Dr. Mark Swanson, Associate Professor of Islamic Studies and Director of the Islamic Studies Program at Luther Seminary, was a member of the planning committee for a conference held in St. Paul in May 2002, entitled "Muslims and Lutherans in the Twin Cities." He explained that the impetus for the conference came from the Lutheran communities of St. Paul and Minneapolis. They had noticed the presence of many Muslims in their neighborhoods, and realized that they ought to know more about their neighbors.
The topic was broached by grassroots participants at the annual meetings of both the St. Paul and Minneapolis ELCA synods. The idea of some kind of study process, including educational events and possibly a handbook designed to teach Lutherans about Islam, was passed overwhelmingly at these meetings.
The first event was brief educational conference held in May 2001. It was publicized in Lutheran churches in St. Paul and Minneapolis, focusing on churches near mosques or in areas with large Muslim populations. About 150 people attended the two-day conference; Swanson estimates that they represented about a dozen congregations. The opening address on Friday evening was given by Dr. Charles Amjad-Ali, a Pakistani Christian, who presented a broad overview of Christian-Muslim relations in a speech entitled "Why is This Important."
Saturday morning began with talks further discussing Christian-Muslim relations and introducing the various strands of Islam present in the Twin Cities area. Then a group of Muslims participated in a panel entitled "What Do We Hope for (and Fear from?) Our Christian Neighbors?" There was then an allotted time for prayer for the Muslims, who invited any interested Christian participants to observe the prayers. A room had been set aside at the seminary for the prayer time. Professor Swanson reported that the reaction to this invitation to prayer was very positive; there was no sense that Christian participants were concerned at Muslim prayer occurring in a Lutheran Seminary. Following the prayer time, there were two workshop sessions; participants could choose one of four workshops in each session. Topics included refugee issues; women's perspectives on Islam; theological issues in Christian-Muslim relations; Jihad; and issues of Christian-Muslim intermarriage. The closing discussion was "Directions for the Future," in which participants discussed what they had learned and what they wanted to do next.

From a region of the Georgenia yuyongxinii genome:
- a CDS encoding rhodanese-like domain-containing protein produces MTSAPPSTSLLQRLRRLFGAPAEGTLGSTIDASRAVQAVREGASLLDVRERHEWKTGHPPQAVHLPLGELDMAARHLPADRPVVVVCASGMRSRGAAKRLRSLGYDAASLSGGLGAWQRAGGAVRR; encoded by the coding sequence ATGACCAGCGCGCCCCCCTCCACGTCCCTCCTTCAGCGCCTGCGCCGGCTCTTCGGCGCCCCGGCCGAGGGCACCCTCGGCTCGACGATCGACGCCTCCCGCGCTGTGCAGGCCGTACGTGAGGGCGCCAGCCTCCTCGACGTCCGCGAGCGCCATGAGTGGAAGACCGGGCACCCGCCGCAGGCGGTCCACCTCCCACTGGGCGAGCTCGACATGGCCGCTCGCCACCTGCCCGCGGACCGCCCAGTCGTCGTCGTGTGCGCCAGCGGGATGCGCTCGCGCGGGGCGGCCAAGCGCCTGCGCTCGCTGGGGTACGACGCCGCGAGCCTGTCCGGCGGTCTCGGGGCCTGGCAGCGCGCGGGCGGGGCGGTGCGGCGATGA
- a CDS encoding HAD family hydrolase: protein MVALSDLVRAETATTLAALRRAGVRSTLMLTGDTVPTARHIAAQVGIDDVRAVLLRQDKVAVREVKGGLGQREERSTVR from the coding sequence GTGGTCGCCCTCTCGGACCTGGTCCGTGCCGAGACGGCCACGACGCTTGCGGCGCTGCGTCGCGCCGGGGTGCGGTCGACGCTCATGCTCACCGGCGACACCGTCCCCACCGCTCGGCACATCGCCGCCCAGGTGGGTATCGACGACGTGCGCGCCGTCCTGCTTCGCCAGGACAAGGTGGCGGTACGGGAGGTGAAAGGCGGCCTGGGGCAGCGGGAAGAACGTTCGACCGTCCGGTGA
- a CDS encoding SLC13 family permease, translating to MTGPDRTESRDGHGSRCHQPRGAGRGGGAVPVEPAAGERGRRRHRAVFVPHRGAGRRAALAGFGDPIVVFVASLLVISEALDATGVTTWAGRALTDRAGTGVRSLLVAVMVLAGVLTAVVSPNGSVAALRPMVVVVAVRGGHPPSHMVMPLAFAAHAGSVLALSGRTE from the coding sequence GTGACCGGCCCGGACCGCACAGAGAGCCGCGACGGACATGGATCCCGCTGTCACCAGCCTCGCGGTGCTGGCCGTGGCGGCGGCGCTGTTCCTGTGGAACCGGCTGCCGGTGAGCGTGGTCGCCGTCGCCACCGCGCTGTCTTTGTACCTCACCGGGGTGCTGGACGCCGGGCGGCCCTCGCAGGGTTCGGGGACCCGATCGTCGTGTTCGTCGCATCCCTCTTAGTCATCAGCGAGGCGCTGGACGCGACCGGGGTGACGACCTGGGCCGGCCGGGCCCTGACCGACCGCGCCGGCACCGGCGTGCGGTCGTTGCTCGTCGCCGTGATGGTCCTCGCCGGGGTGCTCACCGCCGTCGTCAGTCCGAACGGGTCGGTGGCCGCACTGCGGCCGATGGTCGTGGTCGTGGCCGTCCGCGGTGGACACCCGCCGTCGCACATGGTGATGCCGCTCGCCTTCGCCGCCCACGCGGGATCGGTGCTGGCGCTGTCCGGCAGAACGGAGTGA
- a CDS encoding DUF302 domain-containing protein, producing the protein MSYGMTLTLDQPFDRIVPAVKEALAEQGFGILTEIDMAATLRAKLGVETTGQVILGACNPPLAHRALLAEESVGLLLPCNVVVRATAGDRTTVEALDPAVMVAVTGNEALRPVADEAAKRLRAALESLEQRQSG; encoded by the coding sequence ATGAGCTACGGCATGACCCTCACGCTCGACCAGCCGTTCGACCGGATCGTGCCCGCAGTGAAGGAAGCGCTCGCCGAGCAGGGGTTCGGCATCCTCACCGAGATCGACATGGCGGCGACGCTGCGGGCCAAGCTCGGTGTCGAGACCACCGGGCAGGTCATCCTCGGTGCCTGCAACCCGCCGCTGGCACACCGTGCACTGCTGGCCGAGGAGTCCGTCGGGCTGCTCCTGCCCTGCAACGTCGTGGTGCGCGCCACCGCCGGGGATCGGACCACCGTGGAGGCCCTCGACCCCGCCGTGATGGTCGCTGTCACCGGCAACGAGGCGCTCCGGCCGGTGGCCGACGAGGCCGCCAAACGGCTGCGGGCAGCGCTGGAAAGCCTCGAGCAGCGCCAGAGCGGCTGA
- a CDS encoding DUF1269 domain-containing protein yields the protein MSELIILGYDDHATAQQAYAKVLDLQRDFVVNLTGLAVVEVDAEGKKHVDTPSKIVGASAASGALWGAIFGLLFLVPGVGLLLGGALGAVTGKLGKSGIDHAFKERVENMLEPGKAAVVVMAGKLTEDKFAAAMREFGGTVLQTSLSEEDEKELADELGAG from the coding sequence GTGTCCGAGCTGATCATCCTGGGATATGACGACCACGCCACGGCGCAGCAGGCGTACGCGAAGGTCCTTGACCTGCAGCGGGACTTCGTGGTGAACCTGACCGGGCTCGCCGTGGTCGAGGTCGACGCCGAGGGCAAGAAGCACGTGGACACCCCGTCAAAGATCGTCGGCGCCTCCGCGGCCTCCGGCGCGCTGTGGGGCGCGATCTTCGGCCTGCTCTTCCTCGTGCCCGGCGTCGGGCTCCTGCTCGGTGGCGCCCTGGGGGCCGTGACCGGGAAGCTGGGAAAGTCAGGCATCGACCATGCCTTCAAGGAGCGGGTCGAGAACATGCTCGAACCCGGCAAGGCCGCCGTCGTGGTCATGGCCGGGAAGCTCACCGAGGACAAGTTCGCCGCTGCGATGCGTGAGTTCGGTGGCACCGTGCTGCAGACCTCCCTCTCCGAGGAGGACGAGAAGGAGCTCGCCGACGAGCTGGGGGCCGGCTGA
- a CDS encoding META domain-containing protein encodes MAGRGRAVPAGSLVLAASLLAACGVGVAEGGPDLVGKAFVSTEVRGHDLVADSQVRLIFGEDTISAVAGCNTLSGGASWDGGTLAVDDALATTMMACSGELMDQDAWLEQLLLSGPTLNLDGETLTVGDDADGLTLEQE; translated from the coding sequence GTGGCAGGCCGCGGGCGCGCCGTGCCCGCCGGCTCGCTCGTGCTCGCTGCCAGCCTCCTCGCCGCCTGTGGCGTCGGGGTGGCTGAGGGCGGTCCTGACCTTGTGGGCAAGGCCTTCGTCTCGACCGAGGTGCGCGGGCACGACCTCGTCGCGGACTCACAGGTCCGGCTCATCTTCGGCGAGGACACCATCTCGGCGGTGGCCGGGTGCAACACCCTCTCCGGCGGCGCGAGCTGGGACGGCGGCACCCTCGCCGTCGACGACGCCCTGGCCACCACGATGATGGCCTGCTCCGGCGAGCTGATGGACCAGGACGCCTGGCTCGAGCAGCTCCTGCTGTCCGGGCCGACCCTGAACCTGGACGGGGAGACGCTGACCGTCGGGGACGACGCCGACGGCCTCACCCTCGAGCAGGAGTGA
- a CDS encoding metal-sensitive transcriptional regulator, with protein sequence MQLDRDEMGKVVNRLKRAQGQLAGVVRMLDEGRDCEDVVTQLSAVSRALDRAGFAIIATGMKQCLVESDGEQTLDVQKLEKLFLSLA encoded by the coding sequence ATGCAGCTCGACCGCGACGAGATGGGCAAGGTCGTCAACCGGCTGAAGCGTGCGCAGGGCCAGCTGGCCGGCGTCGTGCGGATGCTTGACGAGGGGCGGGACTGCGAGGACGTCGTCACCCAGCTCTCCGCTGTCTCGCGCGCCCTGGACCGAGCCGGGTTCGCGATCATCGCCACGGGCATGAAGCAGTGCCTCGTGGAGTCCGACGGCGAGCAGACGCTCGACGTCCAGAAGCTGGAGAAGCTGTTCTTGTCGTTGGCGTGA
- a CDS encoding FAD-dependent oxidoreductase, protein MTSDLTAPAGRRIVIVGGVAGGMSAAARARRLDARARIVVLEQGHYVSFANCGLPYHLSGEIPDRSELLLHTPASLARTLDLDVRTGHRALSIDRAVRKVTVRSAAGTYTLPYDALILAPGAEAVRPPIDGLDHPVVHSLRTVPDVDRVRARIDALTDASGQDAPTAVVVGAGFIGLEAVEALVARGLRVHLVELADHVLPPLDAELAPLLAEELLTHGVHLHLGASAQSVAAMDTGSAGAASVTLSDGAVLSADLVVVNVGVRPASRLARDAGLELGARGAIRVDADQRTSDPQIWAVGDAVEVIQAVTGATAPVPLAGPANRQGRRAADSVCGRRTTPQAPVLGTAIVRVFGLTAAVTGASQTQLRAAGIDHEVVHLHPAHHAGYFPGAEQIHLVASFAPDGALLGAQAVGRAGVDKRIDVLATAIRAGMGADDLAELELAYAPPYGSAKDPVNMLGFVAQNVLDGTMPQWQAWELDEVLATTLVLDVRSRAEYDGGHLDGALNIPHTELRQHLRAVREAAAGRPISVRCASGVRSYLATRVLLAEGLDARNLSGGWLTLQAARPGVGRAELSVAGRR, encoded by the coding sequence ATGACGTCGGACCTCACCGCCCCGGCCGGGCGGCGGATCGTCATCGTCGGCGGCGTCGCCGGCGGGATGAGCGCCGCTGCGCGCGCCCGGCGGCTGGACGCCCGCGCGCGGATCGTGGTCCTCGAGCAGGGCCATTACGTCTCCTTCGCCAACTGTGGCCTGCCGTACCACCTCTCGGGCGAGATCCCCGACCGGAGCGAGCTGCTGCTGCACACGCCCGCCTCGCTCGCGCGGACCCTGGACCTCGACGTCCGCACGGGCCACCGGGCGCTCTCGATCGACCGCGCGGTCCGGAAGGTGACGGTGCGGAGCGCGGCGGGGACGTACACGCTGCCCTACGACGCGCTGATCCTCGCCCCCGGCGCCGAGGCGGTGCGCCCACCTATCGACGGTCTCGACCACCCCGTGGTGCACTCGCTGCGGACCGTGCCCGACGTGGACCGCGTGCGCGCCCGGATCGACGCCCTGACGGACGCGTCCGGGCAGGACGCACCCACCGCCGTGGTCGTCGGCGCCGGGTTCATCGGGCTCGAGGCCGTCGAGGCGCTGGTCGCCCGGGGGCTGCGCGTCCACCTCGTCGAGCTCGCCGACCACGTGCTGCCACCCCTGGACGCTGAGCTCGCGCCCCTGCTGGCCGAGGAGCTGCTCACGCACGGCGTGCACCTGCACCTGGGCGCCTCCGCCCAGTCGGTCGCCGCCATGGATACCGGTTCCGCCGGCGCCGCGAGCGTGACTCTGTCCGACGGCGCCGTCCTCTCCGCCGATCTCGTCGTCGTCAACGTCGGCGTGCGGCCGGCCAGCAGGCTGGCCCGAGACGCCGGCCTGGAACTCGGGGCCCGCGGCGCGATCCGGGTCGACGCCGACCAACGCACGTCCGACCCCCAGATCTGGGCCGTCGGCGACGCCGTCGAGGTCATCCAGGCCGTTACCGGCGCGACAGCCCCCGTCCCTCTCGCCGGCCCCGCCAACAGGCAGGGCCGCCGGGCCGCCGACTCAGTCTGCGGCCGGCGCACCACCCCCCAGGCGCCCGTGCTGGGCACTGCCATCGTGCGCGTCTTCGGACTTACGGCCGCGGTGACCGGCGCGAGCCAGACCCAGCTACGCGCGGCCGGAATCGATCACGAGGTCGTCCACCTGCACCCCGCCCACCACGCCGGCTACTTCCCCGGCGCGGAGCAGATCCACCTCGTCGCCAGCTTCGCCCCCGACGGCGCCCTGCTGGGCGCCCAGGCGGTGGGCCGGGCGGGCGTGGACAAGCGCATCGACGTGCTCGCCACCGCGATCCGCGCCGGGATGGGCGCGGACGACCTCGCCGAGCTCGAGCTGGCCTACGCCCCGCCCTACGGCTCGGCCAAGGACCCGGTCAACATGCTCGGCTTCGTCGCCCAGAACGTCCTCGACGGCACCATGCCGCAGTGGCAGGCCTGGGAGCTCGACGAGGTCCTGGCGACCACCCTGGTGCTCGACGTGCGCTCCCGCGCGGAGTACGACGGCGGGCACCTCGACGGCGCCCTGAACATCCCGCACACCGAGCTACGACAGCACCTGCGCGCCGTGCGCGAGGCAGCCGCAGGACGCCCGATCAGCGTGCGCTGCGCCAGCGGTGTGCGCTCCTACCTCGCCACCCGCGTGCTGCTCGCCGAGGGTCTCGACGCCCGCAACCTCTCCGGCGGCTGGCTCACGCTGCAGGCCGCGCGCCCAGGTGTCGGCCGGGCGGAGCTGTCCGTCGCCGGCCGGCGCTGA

Dr. Swanson was very pleased with the conference's success. The community indicated a desire to continue the process of education, and the desire to produce a handbook to help Lutherans understand Islam was confirmed. Swanson believes that in general, Christian-Muslim relations in the Twin Cities are very good, despite some exceptions, such as the arson of a mosque in St. Paul. It is an important sign that the Lutheran churches, of their own accord, not only acknowledged the Muslim presence in their areas, but also acknowledged how little they knew about their new neighbors and lobbied for education in that area. Continuation of this grassroots education has the potential vastly to improve interfaith relations, as everyday Lutherans learn to understand the faith of the Muslims whom they encounter in parking lots, on the street, and in the workplace.